It’s clear: your business needs new software. Simple tasks take too long, and processes are inefficient. It’s time to adopt a new business system. The business software market is saturated, boasting a repertoire of systems targeted to all kinds of companies, across many industries.
Choosing business software can seem daunting, but it needn’t be. Here, we will lay out the most important stages of the business software selection process.
Assessing your requirements
Before all else, a business must undertake an internal assessment. This is a crucial stage in business software selection. By outlining your requirements, you can confidently approach vendors, and compare their software offerings.
Analyze Your Business
When researching your business requirements, you should gain a deep understanding of your typical business practices. What do you need from your new system? Remember to be realistic; keep in mind that you want your business to grow and your system should be able to adapt. Look into your existing systems: what works and what doesn’t? Then, analyze your company’s architecture, while considering its future growth.
Get the Team Involved
Ask key employees from each department what is and isn’t working in their current day-to-day. This ensures you have a well-rounded view of your business, which is essential in pinpointing the software’s features. Next, assemble a team for the selection process (typically with “super users”); your team will need to reach a general consensus and will assist in determining the main features.
Research the Enterprise Software Market
Once you have gathered your initial research, you can use a request for proposal (RFP) template to help you prioritize your business requirements and see how your needs are met by solutions on the market. These templates lay out your selected features and will assist you in comparing vendors. The RFP will also help you with budgeting.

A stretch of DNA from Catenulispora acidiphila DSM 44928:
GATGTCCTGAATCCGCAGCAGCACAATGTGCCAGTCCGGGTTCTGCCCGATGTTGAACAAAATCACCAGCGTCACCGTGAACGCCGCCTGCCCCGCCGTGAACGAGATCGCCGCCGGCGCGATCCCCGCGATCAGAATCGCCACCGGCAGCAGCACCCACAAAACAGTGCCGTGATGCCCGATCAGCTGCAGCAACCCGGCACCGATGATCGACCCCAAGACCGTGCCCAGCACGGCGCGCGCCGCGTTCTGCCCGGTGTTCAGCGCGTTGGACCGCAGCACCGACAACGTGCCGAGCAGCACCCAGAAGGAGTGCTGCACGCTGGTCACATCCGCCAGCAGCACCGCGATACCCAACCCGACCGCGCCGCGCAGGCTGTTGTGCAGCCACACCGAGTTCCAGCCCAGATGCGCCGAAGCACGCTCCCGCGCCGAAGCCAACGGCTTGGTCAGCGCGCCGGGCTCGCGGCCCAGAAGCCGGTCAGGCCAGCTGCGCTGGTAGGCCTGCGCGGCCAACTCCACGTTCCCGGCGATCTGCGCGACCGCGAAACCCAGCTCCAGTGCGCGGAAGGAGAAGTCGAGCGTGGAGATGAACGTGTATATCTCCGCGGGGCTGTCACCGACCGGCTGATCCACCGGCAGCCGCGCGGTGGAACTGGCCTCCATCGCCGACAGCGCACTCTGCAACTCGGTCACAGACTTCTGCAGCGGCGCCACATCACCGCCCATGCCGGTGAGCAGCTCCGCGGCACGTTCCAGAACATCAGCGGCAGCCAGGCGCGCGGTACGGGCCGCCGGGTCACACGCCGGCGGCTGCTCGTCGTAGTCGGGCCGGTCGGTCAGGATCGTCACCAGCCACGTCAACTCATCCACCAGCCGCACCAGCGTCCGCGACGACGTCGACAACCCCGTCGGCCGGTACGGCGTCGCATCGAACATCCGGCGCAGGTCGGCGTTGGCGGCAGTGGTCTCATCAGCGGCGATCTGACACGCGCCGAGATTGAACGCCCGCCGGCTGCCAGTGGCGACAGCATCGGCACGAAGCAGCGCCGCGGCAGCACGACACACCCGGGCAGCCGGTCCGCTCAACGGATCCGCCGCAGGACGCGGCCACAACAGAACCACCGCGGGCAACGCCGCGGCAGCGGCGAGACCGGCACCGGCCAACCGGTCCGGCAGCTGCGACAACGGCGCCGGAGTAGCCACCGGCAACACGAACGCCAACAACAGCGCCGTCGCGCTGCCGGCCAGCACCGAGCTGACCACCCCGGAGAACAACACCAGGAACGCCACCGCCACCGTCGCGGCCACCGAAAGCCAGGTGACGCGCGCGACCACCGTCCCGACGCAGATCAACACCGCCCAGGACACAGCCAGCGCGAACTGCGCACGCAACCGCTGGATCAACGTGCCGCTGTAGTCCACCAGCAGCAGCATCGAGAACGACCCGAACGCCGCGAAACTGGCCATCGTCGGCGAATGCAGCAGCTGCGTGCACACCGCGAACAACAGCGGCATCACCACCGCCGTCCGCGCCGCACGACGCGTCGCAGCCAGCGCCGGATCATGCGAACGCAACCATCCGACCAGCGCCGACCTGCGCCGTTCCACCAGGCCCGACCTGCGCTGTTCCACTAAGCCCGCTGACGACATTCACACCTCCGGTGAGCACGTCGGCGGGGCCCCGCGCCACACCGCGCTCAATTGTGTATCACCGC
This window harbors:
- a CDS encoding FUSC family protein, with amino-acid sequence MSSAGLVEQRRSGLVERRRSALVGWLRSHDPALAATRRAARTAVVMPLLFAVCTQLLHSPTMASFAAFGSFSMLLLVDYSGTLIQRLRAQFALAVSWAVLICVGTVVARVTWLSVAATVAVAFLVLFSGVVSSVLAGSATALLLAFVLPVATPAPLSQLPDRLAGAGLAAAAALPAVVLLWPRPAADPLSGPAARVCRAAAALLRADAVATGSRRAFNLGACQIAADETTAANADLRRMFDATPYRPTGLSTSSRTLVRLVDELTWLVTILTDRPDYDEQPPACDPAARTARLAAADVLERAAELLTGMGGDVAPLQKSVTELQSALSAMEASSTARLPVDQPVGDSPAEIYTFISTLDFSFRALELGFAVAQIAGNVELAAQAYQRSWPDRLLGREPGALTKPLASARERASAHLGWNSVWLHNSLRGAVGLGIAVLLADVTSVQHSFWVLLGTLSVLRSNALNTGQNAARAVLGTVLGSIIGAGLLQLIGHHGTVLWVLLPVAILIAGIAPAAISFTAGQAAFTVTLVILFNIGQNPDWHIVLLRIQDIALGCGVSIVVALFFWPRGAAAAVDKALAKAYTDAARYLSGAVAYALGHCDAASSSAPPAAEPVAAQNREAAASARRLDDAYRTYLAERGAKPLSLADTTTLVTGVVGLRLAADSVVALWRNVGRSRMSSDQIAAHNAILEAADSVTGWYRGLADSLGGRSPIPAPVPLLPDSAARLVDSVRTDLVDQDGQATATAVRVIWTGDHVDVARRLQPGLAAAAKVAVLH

Establishing a Budget
You will need to determine a realistic timeframe, identify any future support you will need, and establish who will be using the software. Additionally, include the implementation cost, any licenses, add-ons and transaction fees.
On average, software selection can take up to 18 months. Some vendors promise implementation in just a few months. They may offer solutions with prepackaged functionality (a one-size-fits-all): these may seem appealing, but your business is unique and should be treated as such. Be wary, and tell yourself it will take longer.
Sometimes, you’ll hit a snag and will need support. Support is needed during implementation, and for the following years to come.
Typical support from your vendor includes:
- Instant support (get help via live chat, telephone, email, and fax).
- On-site support (technicians travel to your company).
- Community forums and vendor resources (including news, tips and product information).
It is best practice to make room for system support in your budget.
Costs vary depending on your company’s industry, size, and geographical location. Based on these factors, implementation can range from hundreds of thousands of dollars, into the multimillions. Included in the implementation costs are database management, installation of infrastructure, and ongoing charges.